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'We Seek Protection': Dozens Protest Trump's Executive Actions on Immigration

On Facebook, the public event called for quick action. 

Organizers of the “Emergency Rally in Miami Against Trump Muslim Ban” gave people a two-day notice to attend. 

The rally brought together dozens of demonstrators Thursday night to stand in solidarity with Muslim and immigrant communities at the Torch of Friendship monument along Biscayne Boulevard in Miami.  

The event was created Wednesday, Jan. 25, after President Donald Trump announced his executive orders will step up deportations, block refugees, withhold federal funds from sanctuary cities and begin the construction of a wall on the border with Mexico. 

"Beginning today, the United States of America gets back control of its borders,” Trump said. “We're going to once again prioritize the prosecution and deportation of illegal immigrants who have also otherwise violated our laws.” 

In response, community organizers in South Florida expressed their concerns over Trump’s latest orders. 

Wilfredo A. Ruiz, a spokesperson at the Council on American-Islamic Relations Florida, told the crowd of the latest spike he has seen in hate crimes. He said the nonprofit civil rights organization’s legal department has had thousands of phone calls over the past year. 

Trump’s orders target immigrant communities for a non-existent problem and aim at creating “a more divisive America [and] are contrary to the wellbeing of an American fabric,” Ruiz said. 

On the same day, Miami-Dade Mayor Carlos Gimenez ordered jails to comply with federal immigration detention requests, telling the Miami Herald he made a financial decision. 

“I want to make sure we don’t put in jeopardy the millions of funds we get from the federal government for a $52,000 issue,” he told The Miami Herald, referencing the money it would cost to hold about 100 inmates on Homeland Security Immigration and Customs Enforcement charges. “It doesn’t mean that we’re going to be arresting more people. It doesn’t mean that we’re going to be enforcing any immigration laws.”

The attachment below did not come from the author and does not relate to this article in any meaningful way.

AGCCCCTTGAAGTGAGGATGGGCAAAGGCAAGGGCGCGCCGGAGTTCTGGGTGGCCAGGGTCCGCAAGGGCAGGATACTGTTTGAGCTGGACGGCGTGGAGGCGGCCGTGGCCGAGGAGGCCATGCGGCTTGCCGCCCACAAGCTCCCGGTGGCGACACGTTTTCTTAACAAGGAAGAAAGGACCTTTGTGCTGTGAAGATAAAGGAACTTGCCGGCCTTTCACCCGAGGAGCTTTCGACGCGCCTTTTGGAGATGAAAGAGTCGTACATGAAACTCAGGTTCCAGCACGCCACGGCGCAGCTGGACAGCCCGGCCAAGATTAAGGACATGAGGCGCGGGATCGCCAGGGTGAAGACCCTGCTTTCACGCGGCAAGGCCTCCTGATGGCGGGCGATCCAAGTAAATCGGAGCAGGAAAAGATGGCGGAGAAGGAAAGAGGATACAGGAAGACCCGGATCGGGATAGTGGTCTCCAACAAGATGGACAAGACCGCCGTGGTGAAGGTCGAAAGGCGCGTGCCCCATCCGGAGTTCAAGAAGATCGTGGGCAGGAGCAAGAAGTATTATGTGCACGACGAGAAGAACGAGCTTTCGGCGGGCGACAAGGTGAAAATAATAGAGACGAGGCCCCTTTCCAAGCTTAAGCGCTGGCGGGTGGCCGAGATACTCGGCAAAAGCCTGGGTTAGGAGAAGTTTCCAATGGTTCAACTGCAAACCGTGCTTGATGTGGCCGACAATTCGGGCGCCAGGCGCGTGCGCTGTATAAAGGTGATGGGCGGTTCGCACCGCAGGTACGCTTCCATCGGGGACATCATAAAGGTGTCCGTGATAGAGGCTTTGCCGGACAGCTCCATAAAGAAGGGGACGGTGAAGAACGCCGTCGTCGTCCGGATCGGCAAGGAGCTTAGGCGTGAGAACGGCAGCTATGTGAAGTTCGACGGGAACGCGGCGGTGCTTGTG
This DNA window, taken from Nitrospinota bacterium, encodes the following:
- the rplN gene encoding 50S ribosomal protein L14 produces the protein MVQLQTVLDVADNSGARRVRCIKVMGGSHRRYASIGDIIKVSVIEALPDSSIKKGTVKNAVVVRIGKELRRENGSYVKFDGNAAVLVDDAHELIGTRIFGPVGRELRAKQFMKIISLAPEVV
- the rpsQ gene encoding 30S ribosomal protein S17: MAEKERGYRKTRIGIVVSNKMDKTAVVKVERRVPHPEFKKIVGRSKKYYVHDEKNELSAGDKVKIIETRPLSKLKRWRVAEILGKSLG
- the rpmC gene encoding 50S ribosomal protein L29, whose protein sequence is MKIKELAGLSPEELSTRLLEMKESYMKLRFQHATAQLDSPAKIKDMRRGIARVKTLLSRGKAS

In a previous interview with WLRN, the mayor said he is for what he calls “comprehensive immigration reform.” He said he is willing to have conversations about better ways to enact on deportations, without splitting apart families, but still corresponding to federal laws. 

Pam Keith, who ran for U.S. Senate in the Democratic primary in 2016, was at the rally on Thursday. She said it’s time for Miami to step up and stand with the people who make up the city. 

Gimenez “has all the cover he needs, because we will stand with our immigrant population. Miami wouldn’t be Miami without immigrants. Period,” Keith said. “If Mayor Gimenez is struggling to figure that out, trust and believe that the people of Miami will clarify it for him.” 

For rally attendee and Muslim-American Sanaa Alhagri, Trump’s orders were personal. She came with her husband and 6-year-old son. 

“It’s not right to ban people based on their religion, the Constitution is very clear about that, but we have to stand up and do something and say something about it,” Alhagri said. “I want to make sure that we are very clear on the fact that we want what’s right for us, and that we seek protection, because we want to live in the country and feel safe and feel welcomed.” 


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